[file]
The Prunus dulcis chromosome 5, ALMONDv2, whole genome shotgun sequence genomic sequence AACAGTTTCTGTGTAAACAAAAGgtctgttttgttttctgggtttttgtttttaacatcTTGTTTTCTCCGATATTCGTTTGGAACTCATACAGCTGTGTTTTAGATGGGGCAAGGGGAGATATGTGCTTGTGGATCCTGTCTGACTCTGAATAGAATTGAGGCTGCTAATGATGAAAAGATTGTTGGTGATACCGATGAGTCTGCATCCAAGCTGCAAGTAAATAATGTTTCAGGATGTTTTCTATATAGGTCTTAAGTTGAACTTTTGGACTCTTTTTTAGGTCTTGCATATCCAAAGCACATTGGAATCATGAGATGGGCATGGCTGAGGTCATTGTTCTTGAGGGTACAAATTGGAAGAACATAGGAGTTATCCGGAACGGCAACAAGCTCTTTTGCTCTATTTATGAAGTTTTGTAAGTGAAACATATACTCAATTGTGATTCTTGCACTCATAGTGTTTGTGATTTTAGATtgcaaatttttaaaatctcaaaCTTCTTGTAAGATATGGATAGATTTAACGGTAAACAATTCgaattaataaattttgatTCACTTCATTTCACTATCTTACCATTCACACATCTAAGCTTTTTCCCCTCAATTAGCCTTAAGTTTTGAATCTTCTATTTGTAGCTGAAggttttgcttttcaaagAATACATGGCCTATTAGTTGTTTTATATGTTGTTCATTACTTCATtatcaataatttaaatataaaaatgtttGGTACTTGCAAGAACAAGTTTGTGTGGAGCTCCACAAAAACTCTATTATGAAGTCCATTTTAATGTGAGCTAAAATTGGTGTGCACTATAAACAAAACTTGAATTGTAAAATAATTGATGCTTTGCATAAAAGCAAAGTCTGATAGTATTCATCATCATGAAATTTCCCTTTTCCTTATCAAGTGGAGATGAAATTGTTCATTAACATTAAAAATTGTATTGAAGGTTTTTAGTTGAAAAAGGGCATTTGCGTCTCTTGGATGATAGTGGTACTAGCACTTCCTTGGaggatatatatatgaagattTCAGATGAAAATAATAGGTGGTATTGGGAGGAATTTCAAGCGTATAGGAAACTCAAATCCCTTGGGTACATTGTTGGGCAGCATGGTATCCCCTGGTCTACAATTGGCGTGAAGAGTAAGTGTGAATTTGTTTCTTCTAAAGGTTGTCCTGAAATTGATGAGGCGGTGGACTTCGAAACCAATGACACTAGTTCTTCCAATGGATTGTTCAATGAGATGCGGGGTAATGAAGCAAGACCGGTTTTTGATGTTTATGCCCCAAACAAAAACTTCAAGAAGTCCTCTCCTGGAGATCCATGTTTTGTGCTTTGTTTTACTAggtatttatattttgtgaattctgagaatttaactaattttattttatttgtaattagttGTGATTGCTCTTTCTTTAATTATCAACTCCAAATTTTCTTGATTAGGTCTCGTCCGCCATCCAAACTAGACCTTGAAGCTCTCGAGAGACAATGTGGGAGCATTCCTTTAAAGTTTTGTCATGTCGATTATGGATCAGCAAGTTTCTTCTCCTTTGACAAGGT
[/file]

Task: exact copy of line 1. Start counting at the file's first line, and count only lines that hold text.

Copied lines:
The Prunus dulcis chromosome 5, ALMONDv2, whole genome shotgun sequence genomic sequence AACAGTTTCTGTGTAAACAAAAGgtctgttttgttttctgggtttttgtttttaacatcTTGTTTTCTCCGATATTCGTTTGGAACTCATACAGCTGTGTTTTAGATGGGGCAAGGGGAGATATGTGCTTGTGGATCCTGTCTGACTCTGAATAGAATTGAGGCTGCTAATGATGAAAAGATTGTTGGTGATACCGATGAGTCTGCATCCAAGCTGCAAGTAAATAATGTTTCAGGATGTTTTCTATATAGGTCTTAAGTTGAACTTTTGGACTCTTTTTTAGGTCTTGCATATCCAAAGCACATTGGAATCATGAGATGGGCATGGCTGAGGTCATTGTTCTTGAGGGTACAAATTGGAAGAACATAGGAGTTATCCGGAACGGCAACAAGCTCTTTTGCTCTATTTATGAAGTTTTGTAAGTGAAACATATACTCAATTGTGATTCTTGCACTCATAGTGTTTGTGATTTTAGATtgcaaatttttaaaatctcaaaCTTCTTGTAAGATATGGATAGATTTAACGGTAAACAATTCgaattaataaattttgatTCACTTCATTTCACTATCTTACCATTCACACATCTAAGCTTTTTCCCCTCAATTAGCCTTAAGTTTTGAATCTTCTATTTGTAGCTGAAggttttgcttttcaaagAATACATGGCCTATTAGTTGTTTTATATGTTGTTCATTACTTCATtatcaataatttaaatataaaaatgtttGGTACTTGCAAGAACAAGTTTGTGTGGAGCTCCACAAAAACTCTATTATGAAGTCCATTTTAATGTGAGCTAAAATTGGTGTGCACTATAAACAAAACTTGAATTGTAAAATAATTGATGCTTTGCATAAAAGCAAAGTCTGATAGTATTCATCATCATGAAATTTCCCTTTTCCTTATCAAGTGGAGATGAAATTGTTCATTAACATTAAAAATTGTATTGAAGGTTTTTAGTTGAAAAAGGGCATTTGCGTCTCTTGGATGATAGTGGTACTAGCACTTCCTTGGaggatatatatatgaagattTCAGATGAAAATAATAGGTGGTATTGGGAGGAATTTCAAGCGTATAGGAAACTCAAATCCCTTGGGTACATTGTTGGGCAGCATGGTATCCCCTGGTCTACAATTGGCGTGAAGAGTAAGTGTGAATTTGTTTCTTCTAAAGGTTGTCCTGAAATTGATGAGGCGGTGGACTTCGAAACCAATGACACTAGTTCTTCCAATGGATTGTTCAATGAGATGCGGGGTAATGAAGCAAGACCGGTTTTTGATGTTTATGCCCCAAACAAAAACTTCAAGAAGTCCTCTCCTGGAGATCCATGTTTTGTGCTTTGTTTTACTAggtatttatattttgtgaattctgagaatttaactaattttattttatttgtaattagttGTGATTGCTCTTTCTTTAATTATCAACTCCAAATTTTCTTGATTAGGTCTCGTCCGCCATCCAAACTAGACCTTGAAGCTCTCGAGAGACAATGTGGGAGCATTCCTTTAAAGTTTTGTCATGTCGATTATGGATCAGCAAGTTTCTTCTCCTTTGACAAGGT